Author: Tim Cummins
So Microsoft now requires its suppliers to commit that their workers in the US receive a guarantee of paid leave. This requirement will apply to all employees who do 'substantial work' for Microsoft.
This announcement has a number of fascinating implications – and reinforces my past blogs suggesting that the contract and commercial management community need to start taking sustainability issues far more seriously.
First, I was interested to note that it was Microsoft's General Counsel, Brad Smith, who made this announcement. It's not the sort of issue that would typically have been associated with the Legal function – but this is just one indication of how fast the role of in-house legal is altering.
Second, the broader rationale for this move is to enhance (or protect) Microsoft's reputation in an environment of growing public hostility to Corporate ethics and practices, especially in matters of finance and income distribution. So expect much more of this type of initiative, as others jump onto the bandwagon and try to build their reputation. What might come next? Perhaps push-back on zero hours contracts, or demands that workers receive health coverage, or insistence on specified minimum wages? And issues around 'ethical practices' won't stop there. What about caps on executive compensation, or limits on employee bonuses, or elimination of tax arrangements that are viewed as 'unfair'?
Third, just think of the practical issues associated with implementing and managing the Microsoft requirement. Even if there is agreement on what constitutes 'substantial work', can suppliers really start to differentiate among their employees in this way? Issues of morale, employee relations and potentially litigation would suggest that Microsoft suppliers will have little choice but to change policy for all their US employees. And can they limit geographically? Indeed, can Microsoft justify the geographic limit to US workers?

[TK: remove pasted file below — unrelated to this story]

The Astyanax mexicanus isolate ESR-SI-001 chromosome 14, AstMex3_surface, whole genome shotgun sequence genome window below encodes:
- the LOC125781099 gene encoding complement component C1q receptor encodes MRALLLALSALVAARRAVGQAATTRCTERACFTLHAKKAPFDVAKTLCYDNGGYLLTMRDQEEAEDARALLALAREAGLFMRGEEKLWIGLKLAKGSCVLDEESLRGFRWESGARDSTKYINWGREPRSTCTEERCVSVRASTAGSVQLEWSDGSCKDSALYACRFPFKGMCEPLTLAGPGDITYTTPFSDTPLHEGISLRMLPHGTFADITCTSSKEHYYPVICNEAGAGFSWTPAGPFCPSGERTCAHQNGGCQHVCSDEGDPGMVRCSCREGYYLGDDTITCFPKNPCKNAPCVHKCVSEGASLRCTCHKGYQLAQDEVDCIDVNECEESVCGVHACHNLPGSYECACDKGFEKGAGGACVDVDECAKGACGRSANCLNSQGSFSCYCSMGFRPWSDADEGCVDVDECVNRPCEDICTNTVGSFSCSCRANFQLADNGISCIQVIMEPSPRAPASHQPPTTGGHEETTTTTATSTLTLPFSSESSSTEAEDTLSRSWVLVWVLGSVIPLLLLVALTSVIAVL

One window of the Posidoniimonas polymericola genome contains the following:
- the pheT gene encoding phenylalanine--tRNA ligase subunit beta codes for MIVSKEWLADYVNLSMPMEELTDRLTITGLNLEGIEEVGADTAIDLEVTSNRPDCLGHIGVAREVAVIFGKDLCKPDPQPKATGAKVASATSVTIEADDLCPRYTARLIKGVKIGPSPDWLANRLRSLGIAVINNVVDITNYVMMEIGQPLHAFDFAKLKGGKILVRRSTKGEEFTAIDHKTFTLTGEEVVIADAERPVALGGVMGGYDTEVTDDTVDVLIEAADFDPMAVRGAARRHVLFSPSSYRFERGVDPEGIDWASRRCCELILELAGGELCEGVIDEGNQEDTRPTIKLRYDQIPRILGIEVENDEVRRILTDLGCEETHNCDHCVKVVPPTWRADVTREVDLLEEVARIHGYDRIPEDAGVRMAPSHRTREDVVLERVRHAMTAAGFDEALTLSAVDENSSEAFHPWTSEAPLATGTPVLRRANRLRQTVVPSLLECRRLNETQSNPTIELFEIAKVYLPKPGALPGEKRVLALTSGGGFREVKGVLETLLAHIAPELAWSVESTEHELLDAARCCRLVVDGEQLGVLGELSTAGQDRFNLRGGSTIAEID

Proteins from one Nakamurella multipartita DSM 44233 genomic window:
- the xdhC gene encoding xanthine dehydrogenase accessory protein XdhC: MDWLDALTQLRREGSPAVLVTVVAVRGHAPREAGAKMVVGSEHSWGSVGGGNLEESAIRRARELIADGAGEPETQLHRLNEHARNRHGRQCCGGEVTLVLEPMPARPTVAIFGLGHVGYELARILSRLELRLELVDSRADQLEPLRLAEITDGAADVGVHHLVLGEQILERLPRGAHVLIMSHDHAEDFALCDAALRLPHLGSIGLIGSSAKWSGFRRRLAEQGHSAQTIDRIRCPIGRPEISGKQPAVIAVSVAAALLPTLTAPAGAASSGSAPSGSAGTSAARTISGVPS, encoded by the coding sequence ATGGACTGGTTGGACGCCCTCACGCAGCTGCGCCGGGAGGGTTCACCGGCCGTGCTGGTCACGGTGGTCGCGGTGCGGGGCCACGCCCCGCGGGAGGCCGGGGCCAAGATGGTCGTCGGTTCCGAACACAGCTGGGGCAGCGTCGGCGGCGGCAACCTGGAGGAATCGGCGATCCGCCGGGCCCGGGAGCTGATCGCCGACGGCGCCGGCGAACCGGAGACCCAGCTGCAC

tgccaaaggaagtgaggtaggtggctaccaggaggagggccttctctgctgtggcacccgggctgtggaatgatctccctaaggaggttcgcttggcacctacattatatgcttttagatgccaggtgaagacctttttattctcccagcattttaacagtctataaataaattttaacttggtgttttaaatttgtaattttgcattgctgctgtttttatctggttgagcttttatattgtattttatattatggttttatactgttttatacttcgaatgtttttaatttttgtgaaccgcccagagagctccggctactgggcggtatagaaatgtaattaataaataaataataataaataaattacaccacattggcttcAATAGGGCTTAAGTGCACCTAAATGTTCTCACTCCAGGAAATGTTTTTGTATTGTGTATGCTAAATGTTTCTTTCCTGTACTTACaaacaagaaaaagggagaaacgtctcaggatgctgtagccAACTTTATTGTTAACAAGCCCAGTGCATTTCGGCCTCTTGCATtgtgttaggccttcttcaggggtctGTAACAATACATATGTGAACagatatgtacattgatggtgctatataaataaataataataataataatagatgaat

Microsoft say that they recognize the potential cost impact of this change and are willing to negotiate with suppliers accordingly. Other customers may not be so happy to follow suit. So that leaves a supplier wanting either to pass all resultant costs onto Microsoft, or of having to accept a potential hit on margins. It will be interesting to discover how Procurement at Microsoft has been instructed to deal with these situations and in what way their measurements are being adjusted; for example, will Procurement continue to be measured on savings, or increasingly on maintaining corporate reputation?
Finally, if you think this move will be complicated to manage, just imagine what it will be like when others start jumping on the bandwagon. There is little point in them following the Microsoft approach – it is no longer newsworthy. So each initiative needs to have originality – and imagine for a moment what that could mean for suppliers. How can they possibly manage in a world where individual customers start to set rules for personnel policies and broader business practices. For example, Oracle may now say they don't want to deal with suppliers who avoid taxes through offshore operations (unlikely I know, but I use it simply as an example).
As the Corporate world awakens to the need to rebuild public trust, we have to anticipate a mass of sustainability initiatives – and it is hard to see how they can be achieved without significant cost and price increases.